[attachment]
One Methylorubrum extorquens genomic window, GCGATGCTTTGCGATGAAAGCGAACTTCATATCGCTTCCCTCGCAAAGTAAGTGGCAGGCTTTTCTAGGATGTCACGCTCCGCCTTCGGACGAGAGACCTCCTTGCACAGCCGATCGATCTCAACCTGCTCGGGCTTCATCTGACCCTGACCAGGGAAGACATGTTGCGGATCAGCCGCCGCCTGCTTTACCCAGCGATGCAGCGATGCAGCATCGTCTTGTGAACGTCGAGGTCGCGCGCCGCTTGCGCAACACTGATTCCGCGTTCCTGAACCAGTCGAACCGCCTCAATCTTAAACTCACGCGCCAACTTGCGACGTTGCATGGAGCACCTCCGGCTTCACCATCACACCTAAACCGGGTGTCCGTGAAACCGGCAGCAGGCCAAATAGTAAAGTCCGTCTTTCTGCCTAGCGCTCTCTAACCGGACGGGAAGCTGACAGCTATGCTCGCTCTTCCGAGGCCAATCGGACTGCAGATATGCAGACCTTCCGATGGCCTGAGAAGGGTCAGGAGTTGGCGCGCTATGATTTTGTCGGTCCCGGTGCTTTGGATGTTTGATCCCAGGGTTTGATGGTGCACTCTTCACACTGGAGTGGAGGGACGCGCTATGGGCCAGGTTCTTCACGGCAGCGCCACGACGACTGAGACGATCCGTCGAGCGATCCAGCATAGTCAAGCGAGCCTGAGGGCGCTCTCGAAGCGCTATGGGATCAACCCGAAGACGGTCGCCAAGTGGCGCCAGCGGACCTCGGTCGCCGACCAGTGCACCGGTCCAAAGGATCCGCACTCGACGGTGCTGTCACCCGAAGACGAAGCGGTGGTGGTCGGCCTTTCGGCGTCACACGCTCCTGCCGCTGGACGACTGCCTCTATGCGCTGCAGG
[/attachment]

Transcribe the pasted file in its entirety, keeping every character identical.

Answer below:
One Methylorubrum extorquens genomic window, GCGATGCTTTGCGATGAAAGCGAACTTCATATCGCTTCCCTCGCAAAGTAAGTGGCAGGCTTTTCTAGGATGTCACGCTCCGCCTTCGGACGAGAGACCTCCTTGCACAGCCGATCGATCTCAACCTGCTCGGGCTTCATCTGACCCTGACCAGGGAAGACATGTTGCGGATCAGCCGCCGCCTGCTTTACCCAGCGATGCAGCGATGCAGCATCGTCTTGTGAACGTCGAGGTCGCGCGCCGCTTGCGCAACACTGATTCCGCGTTCCTGAACCAGTCGAACCGCCTCAATCTTAAACTCACGCGCCAACTTGCGACGTTGCATGGAGCACCTCCGGCTTCACCATCACACCTAAACCGGGTGTCCGTGAAACCGGCAGCAGGCCAAATAGTAAAGTCCGTCTTTCTGCCTAGCGCTCTCTAACCGGACGGGAAGCTGACAGCTATGCTCGCTCTTCCGAGGCCAATCGGACTGCAGATATGCAGACCTTCCGATGGCCTGAGAAGGGTCAGGAGTTGGCGCGCTATGATTTTGTCGGTCCCGGTGCTTTGGATGTTTGATCCCAGGGTTTGATGGTGCACTCTTCACACTGGAGTGGAGGGACGCGCTATGGGCCAGGTTCTTCACGGCAGCGCCACGACGACTGAGACGATCCGTCGAGCGATCCAGCATAGTCAAGCGAGCCTGAGGGCGCTCTCGAAGCGCTATGGGATCAACCCGAAGACGGTCGCCAAGTGGCGCCAGCGGACCTCGGTCGCCGACCAGTGCACCGGTCCAAAGGATCCGCACTCGACGGTGCTGTCACCCGAAGACGAAGCGGTGGTGGTCGGCCTTTCGGCGTCACACGCTCCTGCCGCTGGACGACTGCCTCTATGCGCTGCAGG